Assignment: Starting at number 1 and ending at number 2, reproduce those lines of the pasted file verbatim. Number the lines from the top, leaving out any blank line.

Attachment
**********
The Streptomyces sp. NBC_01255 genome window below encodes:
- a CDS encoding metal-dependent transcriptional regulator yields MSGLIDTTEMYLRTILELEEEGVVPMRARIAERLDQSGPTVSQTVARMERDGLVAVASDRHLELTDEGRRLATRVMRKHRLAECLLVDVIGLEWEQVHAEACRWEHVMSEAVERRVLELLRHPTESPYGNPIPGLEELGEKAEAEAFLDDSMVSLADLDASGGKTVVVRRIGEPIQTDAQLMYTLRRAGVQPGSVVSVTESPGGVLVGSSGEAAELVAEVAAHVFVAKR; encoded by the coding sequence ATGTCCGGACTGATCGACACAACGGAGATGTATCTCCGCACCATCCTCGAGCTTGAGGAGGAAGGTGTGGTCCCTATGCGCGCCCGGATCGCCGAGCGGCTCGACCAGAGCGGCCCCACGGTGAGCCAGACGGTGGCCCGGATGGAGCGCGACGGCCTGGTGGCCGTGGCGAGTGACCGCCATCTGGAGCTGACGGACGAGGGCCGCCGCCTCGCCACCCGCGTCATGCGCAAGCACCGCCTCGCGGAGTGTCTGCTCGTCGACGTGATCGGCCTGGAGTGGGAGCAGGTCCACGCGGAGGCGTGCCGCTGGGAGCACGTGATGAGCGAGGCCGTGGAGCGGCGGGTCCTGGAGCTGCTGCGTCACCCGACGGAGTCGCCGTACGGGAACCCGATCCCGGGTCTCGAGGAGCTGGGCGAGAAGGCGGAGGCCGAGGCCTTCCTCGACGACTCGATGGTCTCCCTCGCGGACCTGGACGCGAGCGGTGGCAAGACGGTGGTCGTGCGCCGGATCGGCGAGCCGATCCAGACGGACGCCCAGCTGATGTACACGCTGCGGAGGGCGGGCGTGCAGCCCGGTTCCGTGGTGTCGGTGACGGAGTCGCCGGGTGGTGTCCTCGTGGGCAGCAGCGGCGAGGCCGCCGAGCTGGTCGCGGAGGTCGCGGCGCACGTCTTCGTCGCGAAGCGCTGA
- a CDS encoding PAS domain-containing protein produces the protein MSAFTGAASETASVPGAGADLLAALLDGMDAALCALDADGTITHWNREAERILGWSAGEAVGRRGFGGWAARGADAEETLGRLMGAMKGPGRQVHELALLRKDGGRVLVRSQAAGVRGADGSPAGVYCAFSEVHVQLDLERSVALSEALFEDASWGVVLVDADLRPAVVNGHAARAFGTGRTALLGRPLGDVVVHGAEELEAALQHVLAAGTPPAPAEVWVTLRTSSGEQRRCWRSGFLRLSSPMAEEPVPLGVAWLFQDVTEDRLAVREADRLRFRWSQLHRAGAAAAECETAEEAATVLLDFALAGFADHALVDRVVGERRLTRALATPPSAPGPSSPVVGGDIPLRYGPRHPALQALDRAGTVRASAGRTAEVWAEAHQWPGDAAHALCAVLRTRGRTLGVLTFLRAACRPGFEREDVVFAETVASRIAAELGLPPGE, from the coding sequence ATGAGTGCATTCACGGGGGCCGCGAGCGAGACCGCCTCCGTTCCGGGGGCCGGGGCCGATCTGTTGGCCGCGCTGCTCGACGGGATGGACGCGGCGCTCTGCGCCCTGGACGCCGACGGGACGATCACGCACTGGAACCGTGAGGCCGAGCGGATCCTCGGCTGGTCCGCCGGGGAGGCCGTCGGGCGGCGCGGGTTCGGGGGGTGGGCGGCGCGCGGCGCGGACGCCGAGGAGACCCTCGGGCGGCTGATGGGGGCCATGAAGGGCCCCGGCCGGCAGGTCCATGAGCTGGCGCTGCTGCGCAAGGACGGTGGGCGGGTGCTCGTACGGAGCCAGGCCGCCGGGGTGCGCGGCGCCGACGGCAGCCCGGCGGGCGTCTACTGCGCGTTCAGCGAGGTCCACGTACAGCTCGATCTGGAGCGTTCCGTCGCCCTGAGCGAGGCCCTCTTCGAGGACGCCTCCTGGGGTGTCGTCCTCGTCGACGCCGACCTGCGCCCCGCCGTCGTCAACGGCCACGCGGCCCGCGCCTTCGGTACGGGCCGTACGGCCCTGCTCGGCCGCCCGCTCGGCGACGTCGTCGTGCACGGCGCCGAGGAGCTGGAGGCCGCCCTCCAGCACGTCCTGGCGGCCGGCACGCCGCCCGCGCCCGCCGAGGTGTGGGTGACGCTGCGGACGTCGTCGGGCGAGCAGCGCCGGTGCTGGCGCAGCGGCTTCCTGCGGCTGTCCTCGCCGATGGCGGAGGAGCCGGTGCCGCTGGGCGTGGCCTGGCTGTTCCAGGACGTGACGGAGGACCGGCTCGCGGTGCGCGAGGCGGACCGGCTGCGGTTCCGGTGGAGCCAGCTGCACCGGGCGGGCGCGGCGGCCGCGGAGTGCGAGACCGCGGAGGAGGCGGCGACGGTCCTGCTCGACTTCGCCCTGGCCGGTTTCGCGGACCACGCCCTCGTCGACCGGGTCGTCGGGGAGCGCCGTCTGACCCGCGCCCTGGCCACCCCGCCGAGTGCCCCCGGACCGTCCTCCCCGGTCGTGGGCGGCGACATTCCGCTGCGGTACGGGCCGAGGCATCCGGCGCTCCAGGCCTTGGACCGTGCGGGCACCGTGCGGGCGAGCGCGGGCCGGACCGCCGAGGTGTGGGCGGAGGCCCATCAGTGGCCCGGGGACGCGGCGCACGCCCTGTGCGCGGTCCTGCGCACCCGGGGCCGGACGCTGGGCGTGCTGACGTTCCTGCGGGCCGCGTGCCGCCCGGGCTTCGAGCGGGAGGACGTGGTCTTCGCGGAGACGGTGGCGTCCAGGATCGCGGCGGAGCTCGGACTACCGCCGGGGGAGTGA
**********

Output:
The Streptomyces sp. NBC_01255 genome window below encodes:
- a CDS encoding metal-dependent transcriptional regulator yields MSGLIDTTEMYLRTILELEEEGVVPMRARIAERLDQSGPTVSQTVARMERDGLVAVASDRHLELTDEGRRLATRVMRKHRLAECLLVDVIGLEWEQVHAEACRWEHVMSEAVERRVLELLRHPTESPYGNPIPGLEELGEKAEAEAFLDDSMVSLADLDASGGKTVVVRRIGEPIQTDAQLMYTLRRAGVQPGSVVSVTESPGGVLVGSSGEAAELVAEVAAHVFVAKR; encoded by the coding sequence ATGTCCGGACTGATCGACACAACGGAGATGTATCTCCGCACCATCCTCGAGCTTGAGGAGGAAGGTGTGGTCCCTATGCGCGCCCGGATCGCCGAGCGGCTCGACCAGAGCGGCCCCACGGTGAGCCAGACGGTGGCCCGGATGGAGCGCGACGGCCTGGTGGCCGTGGCGAGTGACCGCCATCTGGAGCTGACGGACGAGGGCCGCCGCCTCGCCACCCGCGTCATGCGCAAGCACCGCCTCGCGGAGTGTCTGCTCGTCGACGTGATCGGCCTGGAGTGGGAGCAGGTCCACGCGGAGGCGTGCCGCTGGGAGCACGTGATGAGCGAGGCCGTGGAGCGGCGGGTCCTGGAGCTGCTGCGTCACCCGACGGAGTCGCCGTACGGGAACCCGATCCCGGGTCTCGAGGAGCTGGGCGAGAAGGCGGAGGCCGAGGCCTTCCTCGACGACTCGATGGTCTCCCTCGCGGACCTGGACGCGAGCGGTGGCAAGACGGTGGTCGTGCGCCGGATCGGCGAGCCGATCCAGACGGACGCCCAGCTGATGTACACGCTGCGGAGGGCGGGCGTGCAGCCCGGTTCCGTGGTGTCGGTGACGGAGTCGCCGGGTGGTGTCCTCGTGGGCAGCAGCGGCGAGGCCGCCGAGCTGGTCGCGGAGGTCGCGGCGCACGTCTTCGTCGCGAAGCGCTGA